Those in the development world have probably heard the buzz in recent years about the inevitable waning of Adobe Flash Player. Although Flash allows developers to create eye-catching websites, in the world of the web where speed means virtually everything, Flash has literally lagged behind. As more and more individuals take to the web, particularly with mobile devices, users are simply not willing to wait for slow page loads no matter how eye-pleasing the results might be.
Starting in January of 2017, Google will begin to get serious about enforcing the switch from Flash to HTML5. For those who use Google’s Chrome browser, whenever they visit a new website they will be asked whether they want to use Flash. In the following month, with the newest iteration of their browser, Google will ask users before any Flash components run on a visited page. Google’s goal is by October of 2017, all websites will load HTML5 by default. If any user still wants to use Flash they will have to physical enable Flash in order to do so.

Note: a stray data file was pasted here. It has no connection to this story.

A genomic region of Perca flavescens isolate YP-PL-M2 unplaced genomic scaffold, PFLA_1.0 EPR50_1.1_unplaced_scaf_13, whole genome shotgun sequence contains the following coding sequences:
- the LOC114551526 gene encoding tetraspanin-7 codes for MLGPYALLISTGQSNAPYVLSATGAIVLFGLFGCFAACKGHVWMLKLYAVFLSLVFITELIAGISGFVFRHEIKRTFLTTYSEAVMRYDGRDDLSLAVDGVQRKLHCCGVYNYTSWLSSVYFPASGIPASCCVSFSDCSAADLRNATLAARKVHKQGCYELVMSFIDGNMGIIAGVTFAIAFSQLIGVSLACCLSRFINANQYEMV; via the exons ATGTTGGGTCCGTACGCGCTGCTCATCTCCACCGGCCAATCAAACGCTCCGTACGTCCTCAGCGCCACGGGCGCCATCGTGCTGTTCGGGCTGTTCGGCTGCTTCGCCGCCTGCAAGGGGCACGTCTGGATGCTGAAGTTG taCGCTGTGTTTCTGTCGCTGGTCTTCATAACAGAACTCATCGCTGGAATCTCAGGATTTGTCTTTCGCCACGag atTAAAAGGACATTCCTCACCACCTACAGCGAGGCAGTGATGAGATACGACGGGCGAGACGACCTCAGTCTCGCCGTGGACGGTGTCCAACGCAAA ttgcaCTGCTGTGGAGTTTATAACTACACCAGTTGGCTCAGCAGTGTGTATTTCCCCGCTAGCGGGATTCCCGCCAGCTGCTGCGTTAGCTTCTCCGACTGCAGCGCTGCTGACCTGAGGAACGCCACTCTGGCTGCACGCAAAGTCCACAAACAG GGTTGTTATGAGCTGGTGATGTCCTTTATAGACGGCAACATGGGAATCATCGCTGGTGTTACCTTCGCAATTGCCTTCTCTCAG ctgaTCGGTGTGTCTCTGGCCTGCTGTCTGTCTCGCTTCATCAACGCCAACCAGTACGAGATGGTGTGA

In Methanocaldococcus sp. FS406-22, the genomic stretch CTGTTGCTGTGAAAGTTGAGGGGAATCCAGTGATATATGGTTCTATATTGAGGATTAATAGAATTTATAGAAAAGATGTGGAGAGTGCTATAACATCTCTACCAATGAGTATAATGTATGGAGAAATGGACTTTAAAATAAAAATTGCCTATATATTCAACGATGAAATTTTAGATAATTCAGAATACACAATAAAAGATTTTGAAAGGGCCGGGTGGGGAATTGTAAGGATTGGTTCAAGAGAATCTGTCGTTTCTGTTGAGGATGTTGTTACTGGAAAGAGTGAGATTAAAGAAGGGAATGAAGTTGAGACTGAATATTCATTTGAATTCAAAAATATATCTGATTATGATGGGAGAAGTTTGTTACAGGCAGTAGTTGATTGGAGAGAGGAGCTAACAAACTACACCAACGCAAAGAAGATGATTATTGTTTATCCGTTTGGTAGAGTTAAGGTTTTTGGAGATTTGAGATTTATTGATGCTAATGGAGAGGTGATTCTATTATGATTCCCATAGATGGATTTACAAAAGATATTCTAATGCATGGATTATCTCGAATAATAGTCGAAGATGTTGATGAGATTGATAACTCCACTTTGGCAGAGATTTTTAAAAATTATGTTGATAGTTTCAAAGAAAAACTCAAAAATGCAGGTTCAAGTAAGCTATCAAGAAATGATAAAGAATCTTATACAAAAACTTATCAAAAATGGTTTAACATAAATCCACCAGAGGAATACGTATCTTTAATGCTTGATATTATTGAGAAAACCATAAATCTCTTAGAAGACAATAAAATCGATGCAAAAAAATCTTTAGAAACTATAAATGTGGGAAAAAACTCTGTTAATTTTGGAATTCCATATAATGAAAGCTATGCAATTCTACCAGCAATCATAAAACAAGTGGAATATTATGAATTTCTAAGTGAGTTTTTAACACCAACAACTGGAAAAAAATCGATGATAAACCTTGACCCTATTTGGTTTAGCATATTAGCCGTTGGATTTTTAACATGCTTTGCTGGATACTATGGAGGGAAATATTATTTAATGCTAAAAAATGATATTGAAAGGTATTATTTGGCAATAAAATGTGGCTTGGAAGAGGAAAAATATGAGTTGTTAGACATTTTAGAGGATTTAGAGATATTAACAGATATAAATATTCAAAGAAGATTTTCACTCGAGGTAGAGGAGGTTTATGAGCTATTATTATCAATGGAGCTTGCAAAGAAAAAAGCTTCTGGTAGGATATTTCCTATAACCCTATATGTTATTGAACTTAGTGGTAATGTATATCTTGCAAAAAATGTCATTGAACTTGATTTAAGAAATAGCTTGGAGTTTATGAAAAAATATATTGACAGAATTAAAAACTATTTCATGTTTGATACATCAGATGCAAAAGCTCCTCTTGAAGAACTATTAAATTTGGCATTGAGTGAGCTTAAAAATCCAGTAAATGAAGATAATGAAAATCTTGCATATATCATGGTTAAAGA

So why the push for HTML5 instead of Flash? When HTML5 came out in 2008 with features that allowed for playing audio and video within web pages, the handwriting was probably on the wall at that point for the demise of Flash. HTML5 is extremely flexible in that in runs on not just desktops and laptops, but the plethora of mobile devices now in use as well. It also has excellent performance on multiple platforms including Mac OS X and Linux. HTML5 can render multimedia content on all these devices and platforms without the requirement of a plugin or player application. As mentioned earlier, HTML5 is also capable of significantly faster page loads which enhances user experience. With all this increased flexibility and efficiency, it becomes difficult to make a case for a continued reliance on Flash. Using HTML5 instead of Flash, allows organizations to increase their audience on the web and that is a key component of growth for any organization.
Questions about how to implement HTML5 throughout your website? Contact us.